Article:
Residents of upmarket estate who tried to stop qurbani could face legal action

The board of directors of a luxury estate in Midrand, Johannesburg, has issued a statement saying they were appalled by the “intolerant” and “illegal actions” of some residents who violently tried to stop a Muslim family from carrying out Qurbani on their property.

It was considering taking legal action against those responsible for the violence.

It all started early on Eid morning when vehicles transporting the Qurbani animals reached the gates of Saddlebrook Estate to deliver them to property owner Ayman Fareed. Suddenly, over a dozen vehicles arrived and blocked the entrance with their vehicles, preventing the bakkie full of sheep from driving through.

Meanwhile, in an interview with The Star newspaper, Fareed said estate management then suggested they use another entrance.

“My wife was driving in when a white Hilux bakkie intentionally blocked her off. We were literally shut off from our home at both gates,” he said.

She resorted to going home through the boom gate of the complex. As she entered, a car rammed into her. She stopped to inspect the damage and the bakkie driver came out wielding an army knife and slashed the tyres of the trailer transporting the animals.

Fareed said he and the bakkie driver almost exchanged blows, but fortunately police arrived and intervened.

A video of the incident went viral.

The slaughtering eventually took place under police guard. The estate’s board of directors confirmed that Fareed was granted permission to conduct the religious slaughter of animals on his premises. The board condemned the actions of the residents who tried to prevent the Muslim family from practising their religion.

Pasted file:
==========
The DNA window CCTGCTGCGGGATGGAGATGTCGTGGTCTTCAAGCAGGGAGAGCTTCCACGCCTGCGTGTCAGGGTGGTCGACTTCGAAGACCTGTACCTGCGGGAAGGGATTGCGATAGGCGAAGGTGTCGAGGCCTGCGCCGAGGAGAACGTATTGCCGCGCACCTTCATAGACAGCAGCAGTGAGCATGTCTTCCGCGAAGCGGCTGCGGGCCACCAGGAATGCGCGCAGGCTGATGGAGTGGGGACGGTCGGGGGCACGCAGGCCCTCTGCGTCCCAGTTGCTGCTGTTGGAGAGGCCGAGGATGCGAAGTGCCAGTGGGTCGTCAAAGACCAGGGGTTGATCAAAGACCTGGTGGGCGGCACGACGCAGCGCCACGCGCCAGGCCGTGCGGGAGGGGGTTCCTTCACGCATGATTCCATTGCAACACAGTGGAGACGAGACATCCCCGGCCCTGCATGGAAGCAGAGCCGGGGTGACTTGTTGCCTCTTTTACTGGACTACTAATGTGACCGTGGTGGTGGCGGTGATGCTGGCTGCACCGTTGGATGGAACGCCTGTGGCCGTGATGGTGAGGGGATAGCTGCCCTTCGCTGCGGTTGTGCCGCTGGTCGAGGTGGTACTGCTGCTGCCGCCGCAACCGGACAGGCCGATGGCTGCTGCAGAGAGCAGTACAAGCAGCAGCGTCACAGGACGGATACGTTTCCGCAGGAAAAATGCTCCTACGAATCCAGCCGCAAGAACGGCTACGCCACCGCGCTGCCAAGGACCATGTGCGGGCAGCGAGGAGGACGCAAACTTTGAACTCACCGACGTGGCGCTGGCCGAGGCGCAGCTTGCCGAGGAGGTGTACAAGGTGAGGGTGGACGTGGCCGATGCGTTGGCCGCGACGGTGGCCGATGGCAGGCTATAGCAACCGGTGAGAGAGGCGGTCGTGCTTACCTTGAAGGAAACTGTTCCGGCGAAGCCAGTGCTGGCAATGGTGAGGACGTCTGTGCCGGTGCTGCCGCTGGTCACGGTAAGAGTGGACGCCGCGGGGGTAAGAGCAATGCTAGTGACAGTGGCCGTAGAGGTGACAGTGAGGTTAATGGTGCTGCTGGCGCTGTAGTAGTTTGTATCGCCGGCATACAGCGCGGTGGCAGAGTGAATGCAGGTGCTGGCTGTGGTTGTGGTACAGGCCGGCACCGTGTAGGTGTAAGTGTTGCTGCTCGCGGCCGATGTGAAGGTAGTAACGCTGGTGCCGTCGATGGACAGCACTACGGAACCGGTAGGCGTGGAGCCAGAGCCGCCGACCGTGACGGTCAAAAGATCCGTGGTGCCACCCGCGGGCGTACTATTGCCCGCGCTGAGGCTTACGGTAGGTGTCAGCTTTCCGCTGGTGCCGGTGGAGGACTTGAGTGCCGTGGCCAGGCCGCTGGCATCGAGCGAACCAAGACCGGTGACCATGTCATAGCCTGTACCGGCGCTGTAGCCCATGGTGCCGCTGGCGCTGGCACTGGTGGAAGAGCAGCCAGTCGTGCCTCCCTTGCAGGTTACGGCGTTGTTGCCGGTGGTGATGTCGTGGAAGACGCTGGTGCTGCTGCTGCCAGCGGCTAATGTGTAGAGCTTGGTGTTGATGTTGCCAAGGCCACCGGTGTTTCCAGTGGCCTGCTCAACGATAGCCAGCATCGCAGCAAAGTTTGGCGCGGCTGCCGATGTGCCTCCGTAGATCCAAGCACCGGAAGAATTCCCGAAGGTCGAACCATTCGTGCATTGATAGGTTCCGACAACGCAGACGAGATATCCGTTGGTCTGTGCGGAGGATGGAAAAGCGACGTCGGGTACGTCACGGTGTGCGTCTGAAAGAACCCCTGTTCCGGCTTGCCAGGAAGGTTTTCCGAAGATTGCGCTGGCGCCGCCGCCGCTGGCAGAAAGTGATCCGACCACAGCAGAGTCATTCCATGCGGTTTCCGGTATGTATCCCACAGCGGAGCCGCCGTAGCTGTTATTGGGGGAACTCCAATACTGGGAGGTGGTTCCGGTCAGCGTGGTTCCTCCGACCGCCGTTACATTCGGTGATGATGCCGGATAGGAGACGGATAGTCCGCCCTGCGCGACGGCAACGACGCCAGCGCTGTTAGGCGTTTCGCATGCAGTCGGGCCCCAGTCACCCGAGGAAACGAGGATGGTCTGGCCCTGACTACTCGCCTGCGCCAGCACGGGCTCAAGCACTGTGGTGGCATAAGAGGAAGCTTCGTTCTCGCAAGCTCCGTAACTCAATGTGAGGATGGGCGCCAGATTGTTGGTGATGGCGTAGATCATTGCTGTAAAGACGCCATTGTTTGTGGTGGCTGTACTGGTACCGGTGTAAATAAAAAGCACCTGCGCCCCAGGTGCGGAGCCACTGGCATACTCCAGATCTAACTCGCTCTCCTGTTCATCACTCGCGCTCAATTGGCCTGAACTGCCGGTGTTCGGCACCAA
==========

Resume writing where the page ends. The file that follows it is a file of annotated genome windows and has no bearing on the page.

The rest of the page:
“Representatives of the Society for the Prevention of Cruelty to Animals (SPCA) visited the resident’s premises and advised that they were suitable for the ceremony,” the board told The Star yesterday. “It came to the attention of the board, ahead of the event, that a minority of residents objected to the SPCA permission being granted.”

The board revealed that those who had complained threatened to obtain an interdict preventing the slaughter from proceeding.

“The interdict was not sought. Early on Monday morning, some residents used their vehicles to block entrances to the estate in an attempt to prevent access for the car bringing the animals for the ceremony,” it said. “A series of altercations, some resulting in injury and damage to property, took place. “The SAPS was summoned and subsequently one of the violent residents was arrested.”

The board of directors said it wished to go on public record that it deplored the “intolerant and illegal actions in the estate of some residents” and was considering taking legal action against those responsible for the violence.

Ceri von Ludwig, a Saddlebrook resident, told the paper that homeowners reacted angrily because the Muslim family had not complied with a council by-law.

She said the residents had every right to object if they found the animal slaughter distasteful.

“If the residents find out that something which is, and let’s be honest, distasteful to them from an animal welfare perspective – we’re not saying unlawful, but distasteful to them – is taking place surely they have every right to ascertain whether there has been compliance with the law.”

Fareed and the board of directors, however, disputed this, saying the SPCA had given the Muslim family the green light to undertake their religious ceremony.

There were also alleged accusations of racism.

 Von Ludwig acknowledged that “things got out of hand” but rejected the racism allegations. “Unfortunately, yes, it did get very unpleasant. I didn’t hear racism. I didn’t hear anti-Islam. I just heard a lot of grown-up people being very rude to each other. I did my best to dissipate that.

“It was certainly the Indian people who started to shout ‘you’re being racist, you’re being anti-Islam’. I think our tendency to play the race card and the religion card wrongly has got to stop in this country.”




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